Adverts for online shopping platform Temu banned for sexualising a child and objectifying women | UK News

Five ads for Chinese shopping app Temu have been banned for being sexually graphic, sexualising a child and objectifying women.

The items being advertised included cycling underwear, a jockstrap and a child’s bikini.

A facial roller, balloon ties and a foot massager were described as “phallic shaped” and the advertising watchdog said a lack of labelling meant they “could have been interpreted as sexual in nature”.

The items appeared alongside images of women in tight-fitting and revealing clothing with their faces obscured or removed.

The Advertising Standards Authority (ASA) received five complaints that the ads were likely to cause serious or widespread offence, were irresponsible and were inappropriately targeted.

One ad featured a young girl aged between 8 and 11 in a bikini with one hand on her hip – a pose the ASA said was “quite adult for a girl of her age”.

The authority said the ad was “irresponsible” in the way it sexualised a child.

Temu said the photo had been provided by a third-party seller – as had the other images – and violated Temu’s marketing policy.

The image had been removed from its Google Ads account and would not be shown again, the company said.

The retailer also said images of models without a face were not intended to sexually objectify the women but were there to show customers “a clear representation of how the clothing was worn”.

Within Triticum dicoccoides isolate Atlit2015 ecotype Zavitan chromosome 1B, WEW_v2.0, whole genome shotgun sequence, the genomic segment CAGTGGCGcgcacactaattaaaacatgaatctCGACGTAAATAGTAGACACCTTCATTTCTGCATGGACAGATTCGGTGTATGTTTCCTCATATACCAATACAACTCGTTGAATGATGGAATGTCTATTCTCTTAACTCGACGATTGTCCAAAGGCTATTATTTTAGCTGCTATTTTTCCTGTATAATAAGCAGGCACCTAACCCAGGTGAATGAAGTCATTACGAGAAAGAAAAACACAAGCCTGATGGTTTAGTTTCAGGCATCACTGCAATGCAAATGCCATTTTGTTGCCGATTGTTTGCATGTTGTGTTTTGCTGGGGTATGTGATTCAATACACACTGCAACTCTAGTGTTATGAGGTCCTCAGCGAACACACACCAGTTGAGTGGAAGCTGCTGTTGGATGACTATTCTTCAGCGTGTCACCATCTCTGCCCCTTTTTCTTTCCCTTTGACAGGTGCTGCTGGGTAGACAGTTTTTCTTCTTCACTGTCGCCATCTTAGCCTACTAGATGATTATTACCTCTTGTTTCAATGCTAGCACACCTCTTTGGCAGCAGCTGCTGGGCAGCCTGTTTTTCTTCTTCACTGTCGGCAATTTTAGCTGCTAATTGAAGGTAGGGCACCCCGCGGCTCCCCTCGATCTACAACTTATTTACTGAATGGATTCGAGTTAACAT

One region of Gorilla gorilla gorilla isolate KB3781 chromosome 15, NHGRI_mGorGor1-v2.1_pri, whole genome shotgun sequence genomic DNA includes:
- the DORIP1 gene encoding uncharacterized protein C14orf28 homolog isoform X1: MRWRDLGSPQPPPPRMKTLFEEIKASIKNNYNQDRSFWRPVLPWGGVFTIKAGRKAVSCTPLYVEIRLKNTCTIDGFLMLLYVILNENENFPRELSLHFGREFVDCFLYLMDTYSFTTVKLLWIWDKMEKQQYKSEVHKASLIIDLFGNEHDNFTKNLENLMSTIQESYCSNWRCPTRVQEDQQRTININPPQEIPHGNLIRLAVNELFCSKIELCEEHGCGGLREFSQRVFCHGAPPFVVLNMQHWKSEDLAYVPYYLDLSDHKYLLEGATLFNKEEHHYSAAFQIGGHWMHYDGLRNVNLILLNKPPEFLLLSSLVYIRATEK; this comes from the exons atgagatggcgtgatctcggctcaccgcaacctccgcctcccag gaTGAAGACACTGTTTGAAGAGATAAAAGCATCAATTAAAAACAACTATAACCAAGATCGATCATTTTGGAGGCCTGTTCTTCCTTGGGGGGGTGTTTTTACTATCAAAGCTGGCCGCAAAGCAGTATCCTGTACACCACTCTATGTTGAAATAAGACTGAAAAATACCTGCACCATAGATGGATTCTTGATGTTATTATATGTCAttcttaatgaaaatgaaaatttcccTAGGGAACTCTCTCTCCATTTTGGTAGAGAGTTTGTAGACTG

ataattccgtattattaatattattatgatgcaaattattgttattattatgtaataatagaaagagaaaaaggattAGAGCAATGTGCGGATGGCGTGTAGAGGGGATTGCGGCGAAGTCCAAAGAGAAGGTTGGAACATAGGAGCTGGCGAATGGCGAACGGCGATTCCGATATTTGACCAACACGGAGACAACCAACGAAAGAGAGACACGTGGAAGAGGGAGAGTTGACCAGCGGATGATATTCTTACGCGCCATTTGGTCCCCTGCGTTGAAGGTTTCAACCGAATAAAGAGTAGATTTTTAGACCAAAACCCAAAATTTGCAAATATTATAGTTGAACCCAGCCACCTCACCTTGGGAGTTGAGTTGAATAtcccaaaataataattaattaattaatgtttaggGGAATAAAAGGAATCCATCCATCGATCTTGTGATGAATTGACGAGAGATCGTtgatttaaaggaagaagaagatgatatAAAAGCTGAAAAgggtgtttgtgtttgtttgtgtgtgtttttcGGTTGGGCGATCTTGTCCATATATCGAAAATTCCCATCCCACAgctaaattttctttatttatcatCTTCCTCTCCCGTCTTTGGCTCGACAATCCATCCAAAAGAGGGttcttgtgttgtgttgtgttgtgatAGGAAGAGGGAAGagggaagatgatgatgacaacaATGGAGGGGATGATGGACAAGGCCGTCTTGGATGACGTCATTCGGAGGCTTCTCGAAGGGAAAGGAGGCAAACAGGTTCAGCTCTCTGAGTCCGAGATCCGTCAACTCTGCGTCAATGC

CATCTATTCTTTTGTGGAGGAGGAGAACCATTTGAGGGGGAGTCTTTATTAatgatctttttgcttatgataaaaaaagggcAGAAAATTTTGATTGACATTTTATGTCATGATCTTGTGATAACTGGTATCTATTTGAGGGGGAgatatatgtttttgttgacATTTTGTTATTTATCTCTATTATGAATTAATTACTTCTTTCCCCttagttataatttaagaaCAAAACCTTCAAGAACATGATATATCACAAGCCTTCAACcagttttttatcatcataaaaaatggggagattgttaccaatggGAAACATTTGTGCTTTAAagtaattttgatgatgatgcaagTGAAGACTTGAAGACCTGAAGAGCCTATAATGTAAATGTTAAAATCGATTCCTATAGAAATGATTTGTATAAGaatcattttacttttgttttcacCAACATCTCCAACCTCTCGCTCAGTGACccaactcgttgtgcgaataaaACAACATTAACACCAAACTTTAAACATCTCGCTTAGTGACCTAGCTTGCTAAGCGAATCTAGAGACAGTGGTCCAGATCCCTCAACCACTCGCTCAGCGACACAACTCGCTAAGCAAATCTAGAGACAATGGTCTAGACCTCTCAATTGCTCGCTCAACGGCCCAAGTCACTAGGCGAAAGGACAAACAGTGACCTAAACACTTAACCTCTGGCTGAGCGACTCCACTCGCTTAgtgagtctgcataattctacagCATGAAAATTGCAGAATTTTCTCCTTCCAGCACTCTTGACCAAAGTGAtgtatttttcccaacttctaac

However the ASA said the women were “presented as stereotypical sexual objects”.

Cycling underwear “could have been seen as sexual” as the padding looked like a hole in the underwear, while the jockstrap’s “accentuated crotch” appeared to be “sexual, rather than for utility”, the ASA said.

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The ads appeared in June on a regional online newspaper site, a chess website, a language translation website and a puzzle app.

The ASA ruled the ads must not appear again in their current form, adding: “We told Temu to ensure that future ads were prepared with a sense of responsibility to consumers and to society and that they did not cause serious or widespread offence by presenting products in a sexual way in general media or by presenting individuals as stereotypical sexual objects.

“In addition, persons who were or appeared to be under 18 years of age in ads must not be portrayed in a sexual way and ads must be responsibly targeted.”